Soap Creek Energy

Integrated solutions for a clean energy future

Coal-based power with renewable power


Dr. Michael D. Durham Ph.D., MBA

Dr. Michael Durham has been involved in the measurement and control of emissions from the coal-fired power industry for over 40 years.  He has presented and published over 200 technical papers and has been awarded 26 patents.

Awards and Recognition

University of Florida President Dr. Kent Fuchs and Dr. Michael Durham
  • In 2017, the University of Florida Announced the naming of the Michael Durham Director of the Engineering Innovation Institute.   “Students who come through the University of Florida’s Engineering Innovation Institute make headlines with successful startup companies, federally funded innovation fellowships, and recognition for the value of their entrepreneurial endeavors. Now, with the support of Distinguished Alumnus Michael Durham, the institute will expand its programs to reach all 10,000 students enrolled at the Herbert Wertheim College of Engineering.”   In 2013,  Dr. Durham was recognized as Distinguished Alumni by the University of Florida.
  • In 2003, he was selected as an International Fellow by the Society for Electrostatic Precipitation.
  • In 2012, Dr. Durham was awarded the Air and Waste Management Association’s (AWMA) Frank Chambers Excellence in Air Pollution Control Award.  This award was established to recognize an individual for outstanding achievements during his career  in the science and art of air pollution control. It requires accomplishments of a technical nature on the part of the recipient that are considered to be a major contribution to the science and art of air pollution control, the merit of which has been widely recognized by persons in the field.
  • In 2003 Dr. Durham led a team that received an R&D 100 Award for mercury control technology.  This annual award by R&D Magazine honors the 100 most innovative technologies and services of the past year.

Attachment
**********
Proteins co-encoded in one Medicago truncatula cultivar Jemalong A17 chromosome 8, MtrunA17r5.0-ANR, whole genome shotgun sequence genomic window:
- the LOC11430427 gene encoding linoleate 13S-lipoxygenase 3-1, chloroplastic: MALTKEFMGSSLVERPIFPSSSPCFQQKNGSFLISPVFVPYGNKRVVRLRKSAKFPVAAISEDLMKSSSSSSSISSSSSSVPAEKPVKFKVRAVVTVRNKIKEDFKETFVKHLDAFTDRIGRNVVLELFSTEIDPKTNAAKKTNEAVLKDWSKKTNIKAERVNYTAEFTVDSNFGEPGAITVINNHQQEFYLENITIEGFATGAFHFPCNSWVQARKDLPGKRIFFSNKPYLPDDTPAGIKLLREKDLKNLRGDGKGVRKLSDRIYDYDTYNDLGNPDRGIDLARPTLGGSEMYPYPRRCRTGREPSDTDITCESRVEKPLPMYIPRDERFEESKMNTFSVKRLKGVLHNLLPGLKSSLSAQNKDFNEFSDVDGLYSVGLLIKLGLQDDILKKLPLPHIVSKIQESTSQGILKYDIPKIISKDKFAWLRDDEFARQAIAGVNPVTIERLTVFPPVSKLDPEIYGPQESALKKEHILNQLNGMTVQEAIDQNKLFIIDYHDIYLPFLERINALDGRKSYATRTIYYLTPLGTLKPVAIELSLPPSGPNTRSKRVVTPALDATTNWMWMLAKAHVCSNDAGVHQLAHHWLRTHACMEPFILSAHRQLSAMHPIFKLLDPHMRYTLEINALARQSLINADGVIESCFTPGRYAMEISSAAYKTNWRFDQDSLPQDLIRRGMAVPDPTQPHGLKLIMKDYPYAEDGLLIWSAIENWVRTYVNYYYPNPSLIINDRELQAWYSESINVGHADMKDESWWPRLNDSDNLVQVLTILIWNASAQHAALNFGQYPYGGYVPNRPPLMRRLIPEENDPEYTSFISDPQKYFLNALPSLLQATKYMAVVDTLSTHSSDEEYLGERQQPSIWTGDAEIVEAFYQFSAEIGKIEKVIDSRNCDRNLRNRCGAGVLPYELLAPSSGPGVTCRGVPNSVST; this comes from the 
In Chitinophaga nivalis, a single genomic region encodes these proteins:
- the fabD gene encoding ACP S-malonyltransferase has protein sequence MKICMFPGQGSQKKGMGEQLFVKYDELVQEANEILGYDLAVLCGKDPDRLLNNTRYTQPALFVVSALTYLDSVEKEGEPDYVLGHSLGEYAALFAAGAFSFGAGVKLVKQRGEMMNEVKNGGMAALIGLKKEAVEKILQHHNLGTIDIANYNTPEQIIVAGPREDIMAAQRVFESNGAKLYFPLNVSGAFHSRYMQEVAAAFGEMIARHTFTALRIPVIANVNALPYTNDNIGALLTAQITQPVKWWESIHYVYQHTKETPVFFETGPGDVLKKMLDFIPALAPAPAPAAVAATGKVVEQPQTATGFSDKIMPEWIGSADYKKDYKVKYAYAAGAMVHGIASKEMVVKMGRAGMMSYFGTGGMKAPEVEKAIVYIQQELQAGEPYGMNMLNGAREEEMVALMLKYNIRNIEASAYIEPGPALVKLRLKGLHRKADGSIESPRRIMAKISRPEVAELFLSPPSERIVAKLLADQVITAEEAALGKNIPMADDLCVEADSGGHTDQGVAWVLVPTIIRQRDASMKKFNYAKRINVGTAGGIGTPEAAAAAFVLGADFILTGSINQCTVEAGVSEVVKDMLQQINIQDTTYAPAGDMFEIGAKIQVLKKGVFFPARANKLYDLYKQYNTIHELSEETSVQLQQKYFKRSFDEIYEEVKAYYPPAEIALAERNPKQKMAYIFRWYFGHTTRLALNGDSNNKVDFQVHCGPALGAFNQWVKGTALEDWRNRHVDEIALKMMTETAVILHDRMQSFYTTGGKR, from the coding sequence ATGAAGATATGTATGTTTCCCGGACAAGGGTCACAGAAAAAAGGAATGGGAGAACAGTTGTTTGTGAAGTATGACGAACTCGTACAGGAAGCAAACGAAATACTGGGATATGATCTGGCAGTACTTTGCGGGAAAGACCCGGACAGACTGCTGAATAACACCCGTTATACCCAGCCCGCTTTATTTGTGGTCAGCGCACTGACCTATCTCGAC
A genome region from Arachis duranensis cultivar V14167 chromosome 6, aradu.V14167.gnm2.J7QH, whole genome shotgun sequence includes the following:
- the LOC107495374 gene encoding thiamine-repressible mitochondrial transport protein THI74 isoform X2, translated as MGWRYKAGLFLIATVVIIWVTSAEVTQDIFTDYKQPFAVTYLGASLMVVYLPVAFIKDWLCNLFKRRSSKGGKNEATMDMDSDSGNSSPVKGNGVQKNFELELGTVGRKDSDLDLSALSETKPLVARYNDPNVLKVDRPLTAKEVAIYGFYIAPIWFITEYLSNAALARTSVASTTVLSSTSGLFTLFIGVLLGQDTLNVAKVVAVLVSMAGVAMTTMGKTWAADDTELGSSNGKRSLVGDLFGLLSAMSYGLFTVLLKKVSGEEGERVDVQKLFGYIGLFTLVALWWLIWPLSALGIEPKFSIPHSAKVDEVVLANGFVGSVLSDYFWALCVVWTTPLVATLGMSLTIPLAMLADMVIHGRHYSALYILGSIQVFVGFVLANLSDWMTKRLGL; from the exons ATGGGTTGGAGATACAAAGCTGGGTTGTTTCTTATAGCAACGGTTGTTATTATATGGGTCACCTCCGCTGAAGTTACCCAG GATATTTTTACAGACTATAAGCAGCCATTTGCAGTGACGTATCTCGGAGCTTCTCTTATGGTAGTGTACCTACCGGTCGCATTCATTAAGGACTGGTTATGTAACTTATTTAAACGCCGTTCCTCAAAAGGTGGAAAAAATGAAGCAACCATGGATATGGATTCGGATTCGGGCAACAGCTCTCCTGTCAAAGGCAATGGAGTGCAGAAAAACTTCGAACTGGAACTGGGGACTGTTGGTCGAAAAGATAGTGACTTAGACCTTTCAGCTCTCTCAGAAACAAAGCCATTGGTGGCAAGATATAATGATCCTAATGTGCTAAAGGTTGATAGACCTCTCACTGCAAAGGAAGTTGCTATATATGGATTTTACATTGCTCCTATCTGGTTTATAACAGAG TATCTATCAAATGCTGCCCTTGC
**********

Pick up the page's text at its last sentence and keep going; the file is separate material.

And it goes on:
• Awarded the 2001  J. Deane Sensenbaugh Environmental Technology Award by AWMA for his innovative chemical flue-gas conditioning technology that was developed to improve capture of flyash in ESPs.  The Sensenbaugh Award recognizes an outstanding achievement in the field of air pollution control which more effectively controls or treats pollutants and has been recognized and accepted in commercial status.

Technical Innovations in Air Pollution Measurement and Control

Particulate Control

Throughout his career in R&D, Dr. Durham made numerous advances in particulate control including technologies that improved equipment designs for Electrostatic Precipitators (ESPs) such as Patents (4,431,434 and 5,282,891) and the development, demonstration, and commercialization of new chemical compounds to control flyash resistivity to enhance particle capture in ESPs as described in patents (5,833,736; 5,855,649; 5,893,943; 6,267,802; 6,797,035; 8,992,637).

Mercury Measurement and Control

Dr. Durham led a team of the world’s top experts in mercury emissions that was responsible for the first commercial mercury control system on a coal-fired power plant and  pioneered technologies that ultimately were installed on over 80% of the nearly 1000 power plants in the US  to comply with the Mercury and Air Toxics Standard (MATS).  Innovations include special sorbents to capture mercury described in patents (5,409,522; 7,361,209; 7,731,780; 8,034,163);  and chemicals that can be added to the coal to enhance capture of mercury described in patents (8,372,362; 9,238,782; 
8,124,036; 8,496,894; 8,293,196; 8,951,487; 9,352,275); as well as supporting technology to measure trace concentrations of mercury in flue gas, Patent 5,679,957.

Nitrogen Oxide Measurement and Control

Dr. Durham was instrumental in the development in three different technologies capable of reducing the emissions of nitrogen oxides (NOx) from coal fired boilers (e.g. Patents 8,845,986 and 9,238,782).  He also developed a commercial measurement system capable of measuring continuous emissions of NOx and ammonia in flue gas (Patents 5,070,246 and 5,272,345).

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